More configurability is available through a new approach to drive modes – the Taycan’s Normal, Sport and Sport Plus programs can now be tailored individually. The infotainment interface has also been updated to present information more clearly to the driver, and offers Apple’s new CarPlay+ smartphone integration.
The new Taycan receives a price uplift across the board – unsurprisingly given the extent of the update – with the rear-drive model starting from £86,500. Stepping up to the 4S costs an additional £9400, with the Turbo and Turbo S stretching up to £134,100 and £161,400 respectively. As before, Cross Turismo and Sport Turismo estate body styles are also available.
We expect a revised GTS model to arrive in due course, but the most hotly anticipated new Taycan is the Turbo GT. The new flagship is being developed as a track-ready sports saloon, and it came within touching distance of the Rimac Nevera’s Nürburgring EV lap record last year.
Read on for a deeper dive into the new Taycan's tech advancements courtesy of head chassis engineer Daniel Lunkeit.
Daniel Lunkeit – Director of chassis and assisted driving for Porsche Taycan
How has Porsche allocated development resources for the new Taycan? Have you focused on one area in particular, or have you tried to improve all its attributes?
The Porsche way is to give a wide range [of abilities]. We don't want to just offer a sporty car that’s hard on the road. Sure, you can buy something like that as well, but especially for a saloon, we need a wider spread. It shouldn't be uncomfortable. You should be able to drive to the Nürburgring, do a hot lap and then come home. This is the asset we want to give to all our cars.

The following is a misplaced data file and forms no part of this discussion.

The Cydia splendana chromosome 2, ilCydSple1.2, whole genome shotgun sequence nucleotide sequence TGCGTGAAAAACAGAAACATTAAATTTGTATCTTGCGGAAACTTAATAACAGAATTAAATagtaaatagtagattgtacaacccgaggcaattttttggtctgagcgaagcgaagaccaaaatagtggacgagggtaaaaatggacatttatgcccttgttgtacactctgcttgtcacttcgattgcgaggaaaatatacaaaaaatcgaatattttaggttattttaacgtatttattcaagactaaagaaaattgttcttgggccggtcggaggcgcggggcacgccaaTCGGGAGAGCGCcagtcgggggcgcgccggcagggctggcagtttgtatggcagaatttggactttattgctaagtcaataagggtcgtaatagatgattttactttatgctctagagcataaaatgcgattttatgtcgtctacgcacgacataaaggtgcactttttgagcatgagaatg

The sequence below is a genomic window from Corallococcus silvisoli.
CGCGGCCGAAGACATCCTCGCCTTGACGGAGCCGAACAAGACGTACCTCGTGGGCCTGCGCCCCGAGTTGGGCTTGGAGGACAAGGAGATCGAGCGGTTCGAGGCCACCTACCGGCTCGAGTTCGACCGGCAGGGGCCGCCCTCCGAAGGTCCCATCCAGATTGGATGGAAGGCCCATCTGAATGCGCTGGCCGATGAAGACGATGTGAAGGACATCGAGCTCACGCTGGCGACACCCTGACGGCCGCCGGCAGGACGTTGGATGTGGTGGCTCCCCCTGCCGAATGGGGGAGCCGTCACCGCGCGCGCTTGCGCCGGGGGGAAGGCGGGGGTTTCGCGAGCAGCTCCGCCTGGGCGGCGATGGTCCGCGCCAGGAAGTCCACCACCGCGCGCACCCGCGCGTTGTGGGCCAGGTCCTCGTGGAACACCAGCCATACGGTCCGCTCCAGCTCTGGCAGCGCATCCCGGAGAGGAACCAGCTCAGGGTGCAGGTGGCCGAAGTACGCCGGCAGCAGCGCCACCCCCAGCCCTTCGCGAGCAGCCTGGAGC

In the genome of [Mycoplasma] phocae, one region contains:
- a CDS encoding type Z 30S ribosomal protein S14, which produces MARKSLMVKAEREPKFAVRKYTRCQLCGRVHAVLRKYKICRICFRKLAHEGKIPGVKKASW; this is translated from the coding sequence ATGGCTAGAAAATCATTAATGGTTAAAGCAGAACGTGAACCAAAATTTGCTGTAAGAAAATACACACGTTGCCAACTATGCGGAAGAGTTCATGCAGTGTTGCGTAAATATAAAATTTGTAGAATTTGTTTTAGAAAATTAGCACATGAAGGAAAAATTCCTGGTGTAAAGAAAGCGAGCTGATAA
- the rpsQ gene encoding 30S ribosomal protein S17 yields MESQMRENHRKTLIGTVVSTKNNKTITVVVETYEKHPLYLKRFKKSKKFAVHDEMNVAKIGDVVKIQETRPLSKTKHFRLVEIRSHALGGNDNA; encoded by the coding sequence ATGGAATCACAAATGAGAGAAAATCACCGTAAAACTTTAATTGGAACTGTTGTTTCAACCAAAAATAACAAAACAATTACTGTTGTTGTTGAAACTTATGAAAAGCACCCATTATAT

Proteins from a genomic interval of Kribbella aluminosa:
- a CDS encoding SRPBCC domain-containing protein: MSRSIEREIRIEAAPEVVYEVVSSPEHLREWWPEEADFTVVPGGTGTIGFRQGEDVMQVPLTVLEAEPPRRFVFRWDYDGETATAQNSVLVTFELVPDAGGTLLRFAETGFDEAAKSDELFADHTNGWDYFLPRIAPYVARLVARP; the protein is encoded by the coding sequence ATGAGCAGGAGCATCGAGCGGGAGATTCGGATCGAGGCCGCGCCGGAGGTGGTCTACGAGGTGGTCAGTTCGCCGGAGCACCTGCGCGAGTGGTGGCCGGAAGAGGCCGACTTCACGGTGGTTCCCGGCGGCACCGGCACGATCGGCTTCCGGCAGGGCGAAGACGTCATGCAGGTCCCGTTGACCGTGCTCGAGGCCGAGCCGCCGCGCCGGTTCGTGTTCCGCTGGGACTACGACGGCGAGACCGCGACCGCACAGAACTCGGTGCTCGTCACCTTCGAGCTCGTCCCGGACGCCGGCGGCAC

What is the Active Ride system designed to do?
It’s designed to keep the car mostly flat, without any pitch or roll. However, in the ‘helicopter mode’ the system is overcompensating for pitch. We tried calibrating it in a more exaggerated way, but that felt very unnatural and that’s not the way we wanted it to be. There is a motor pump unit on each axle with one pump for each corner module of the car, and an electronic device which calculates the body movement of the car with a 6D sensor. This indicates how the car is moving in relation to the road, and an algorithm calculates how to keep the car in the state that we want.
Can the Taycan’s J1 platform accept a triple motor setup?
Everything is possible, but we are not doing that. It's a matter of what you want to do technically – it's not an unsolvable packaging issue, but we are convinced that the solution we have is suitable for the car. Of course, we looked into different drivetrain concepts, but you have to look at where you are coming from. If you start off with a completely new platform you have different possibilities – I'm not saying that two motors are the best solution, there are a lot of ideas out there, but for this car and where we have come from, we think this is the right solution.
Aside from the new Active Ride Control, what other mechanical changes have been made to the chassis?
There’s a completely new calibration to all the other chassis systems, like the steering at the front and rear axles, all-wheel drive torque management and the dampers. It's a new setup, and we have a different setup for each version of the Taycan.
Has the Taycan’s development curve been much steeper than other Porsche products, given that it’s the company’s first EV?
I would say so. Even between the first and second generations, we have learnt a lot. You can see that from the figures, and I doubt that we will get the same gains with the next model. For us, the task is to bring what we learnt from the past into our cars. I think anyone who has driven a Taycan has been touched by it, that is our goal.